Mr Walsh returned to Ireland on Wednesday, having spent one month in Rio de Janeiro, where the American boxing team enjoyed its greatest success in 18 years, winning one gold, one silver and one bronze medal through the successes of Claressa Shields, Shakur Stevenson, and Nico Hernandez.
Mr Walsh, from Wolfe Tone Villas in Wexford town, said the US boxing team was hoping to win two medals, one in the women’s and one in men’s boxing. “It’s been fantastic. To get two men’s and one women’s medals exceeded our expectations.
“A couple of the guys were beaten by gold medalists and only lost on split decisions. This is a team of kids so they all have to be commended.
“I was worried about how they were going to cope with the magnitude of fighting in an Olympics but they were fantastic.”
Mr Walsh is the women’s boxing coach, but is expected to take over as men’s boxing team head coach in the next year.
He said the target for Irish boxing was to go from fifth in the world at the London Olympics to first at Rio, but the team ended up with no medals. “Unfortunately that [target] became derailed early on in the tournament. All of them were unlucky, some more than others.
“I was gutted for Michael Conlon. It was disgraceful what happened to him. Ray Charles or Stevie Wonder could have seen that he won that fight.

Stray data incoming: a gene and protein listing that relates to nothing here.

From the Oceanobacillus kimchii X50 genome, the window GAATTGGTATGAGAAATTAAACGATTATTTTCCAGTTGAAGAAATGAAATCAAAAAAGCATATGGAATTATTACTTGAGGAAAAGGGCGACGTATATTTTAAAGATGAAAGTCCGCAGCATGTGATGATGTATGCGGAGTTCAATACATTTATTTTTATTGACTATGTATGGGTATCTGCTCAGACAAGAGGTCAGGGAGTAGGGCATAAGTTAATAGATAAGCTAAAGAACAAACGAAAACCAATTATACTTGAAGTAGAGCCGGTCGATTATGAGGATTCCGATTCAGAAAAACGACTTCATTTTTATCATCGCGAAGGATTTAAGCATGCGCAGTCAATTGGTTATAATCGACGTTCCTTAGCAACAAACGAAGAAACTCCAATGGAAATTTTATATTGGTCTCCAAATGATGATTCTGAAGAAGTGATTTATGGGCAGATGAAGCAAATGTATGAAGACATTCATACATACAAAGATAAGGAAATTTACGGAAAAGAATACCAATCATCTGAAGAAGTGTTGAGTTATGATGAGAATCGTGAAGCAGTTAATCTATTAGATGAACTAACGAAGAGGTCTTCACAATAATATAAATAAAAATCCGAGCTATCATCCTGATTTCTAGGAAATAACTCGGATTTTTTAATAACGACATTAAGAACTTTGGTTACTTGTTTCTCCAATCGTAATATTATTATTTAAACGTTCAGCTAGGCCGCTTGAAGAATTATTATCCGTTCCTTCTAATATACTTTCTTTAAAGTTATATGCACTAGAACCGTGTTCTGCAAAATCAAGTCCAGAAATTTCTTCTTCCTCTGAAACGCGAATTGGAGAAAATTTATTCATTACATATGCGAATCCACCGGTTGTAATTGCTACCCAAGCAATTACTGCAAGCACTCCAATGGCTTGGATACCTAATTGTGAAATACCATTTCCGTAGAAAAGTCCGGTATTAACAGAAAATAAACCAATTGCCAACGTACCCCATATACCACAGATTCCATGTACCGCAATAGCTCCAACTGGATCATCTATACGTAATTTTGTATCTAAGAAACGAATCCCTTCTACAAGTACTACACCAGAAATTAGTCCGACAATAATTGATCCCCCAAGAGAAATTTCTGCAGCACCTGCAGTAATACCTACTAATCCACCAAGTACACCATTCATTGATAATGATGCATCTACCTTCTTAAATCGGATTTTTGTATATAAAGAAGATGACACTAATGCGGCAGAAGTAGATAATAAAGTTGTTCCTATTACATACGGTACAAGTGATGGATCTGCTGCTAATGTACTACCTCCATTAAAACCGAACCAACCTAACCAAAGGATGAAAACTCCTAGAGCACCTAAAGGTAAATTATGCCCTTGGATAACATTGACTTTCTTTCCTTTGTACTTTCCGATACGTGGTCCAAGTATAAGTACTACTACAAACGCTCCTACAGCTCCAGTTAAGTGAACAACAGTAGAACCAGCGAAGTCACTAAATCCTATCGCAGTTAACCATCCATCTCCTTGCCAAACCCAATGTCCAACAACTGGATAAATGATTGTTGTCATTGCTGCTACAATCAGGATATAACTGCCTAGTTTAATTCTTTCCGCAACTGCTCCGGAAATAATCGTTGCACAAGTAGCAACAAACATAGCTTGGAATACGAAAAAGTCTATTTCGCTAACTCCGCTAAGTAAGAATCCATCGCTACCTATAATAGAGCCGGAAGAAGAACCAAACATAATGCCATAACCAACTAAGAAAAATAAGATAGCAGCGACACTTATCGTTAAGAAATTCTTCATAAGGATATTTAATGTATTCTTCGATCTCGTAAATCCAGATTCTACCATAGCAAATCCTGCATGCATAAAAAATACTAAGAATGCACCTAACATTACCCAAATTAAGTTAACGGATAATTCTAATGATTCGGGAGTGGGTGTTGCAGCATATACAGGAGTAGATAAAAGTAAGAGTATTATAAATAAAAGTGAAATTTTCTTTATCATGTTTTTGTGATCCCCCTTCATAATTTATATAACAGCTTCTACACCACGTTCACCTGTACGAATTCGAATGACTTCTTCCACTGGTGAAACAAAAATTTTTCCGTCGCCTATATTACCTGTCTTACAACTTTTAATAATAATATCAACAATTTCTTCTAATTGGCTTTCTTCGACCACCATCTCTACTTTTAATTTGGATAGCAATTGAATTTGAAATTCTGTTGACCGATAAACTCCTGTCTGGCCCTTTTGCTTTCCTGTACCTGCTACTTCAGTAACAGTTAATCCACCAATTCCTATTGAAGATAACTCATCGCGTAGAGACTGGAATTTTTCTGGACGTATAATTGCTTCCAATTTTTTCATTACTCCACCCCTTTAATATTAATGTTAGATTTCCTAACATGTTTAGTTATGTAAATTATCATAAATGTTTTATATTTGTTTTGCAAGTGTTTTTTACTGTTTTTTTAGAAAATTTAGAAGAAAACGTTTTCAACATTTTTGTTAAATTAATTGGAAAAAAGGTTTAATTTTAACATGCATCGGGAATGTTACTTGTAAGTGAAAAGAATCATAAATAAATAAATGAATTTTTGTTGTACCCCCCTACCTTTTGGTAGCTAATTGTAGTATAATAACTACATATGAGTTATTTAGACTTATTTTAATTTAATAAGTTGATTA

“Nobody was safe with those judges. I’ve never seen such stupidity in judging, so any champion could have been taken out. That worried me and I had to get that through to the team; to take the decision away from the judges.”
Responding to an accusation by Katie Taylor’s father Pete that the Irish boxing team became a mess after he left and that this was his fault as well as the IABA’s, Mr Walsh said: “That’s his opinion. It was my decision to move on but at the end of the day, the IABA could have made that not happen.
“The team were down one man who was leading the programme so it was always going to be difficult to fill the holes in a 10-month period.”
Mr Walsh remains optimistic for Irish boxing, saying the boxers “ gave it 100%” and were “unlucky” in Rio, as there is a strong pool of talent in the country.
“The success of this generation of boxers has brought more kids into the game and more will come through the pipeline to the top levels.”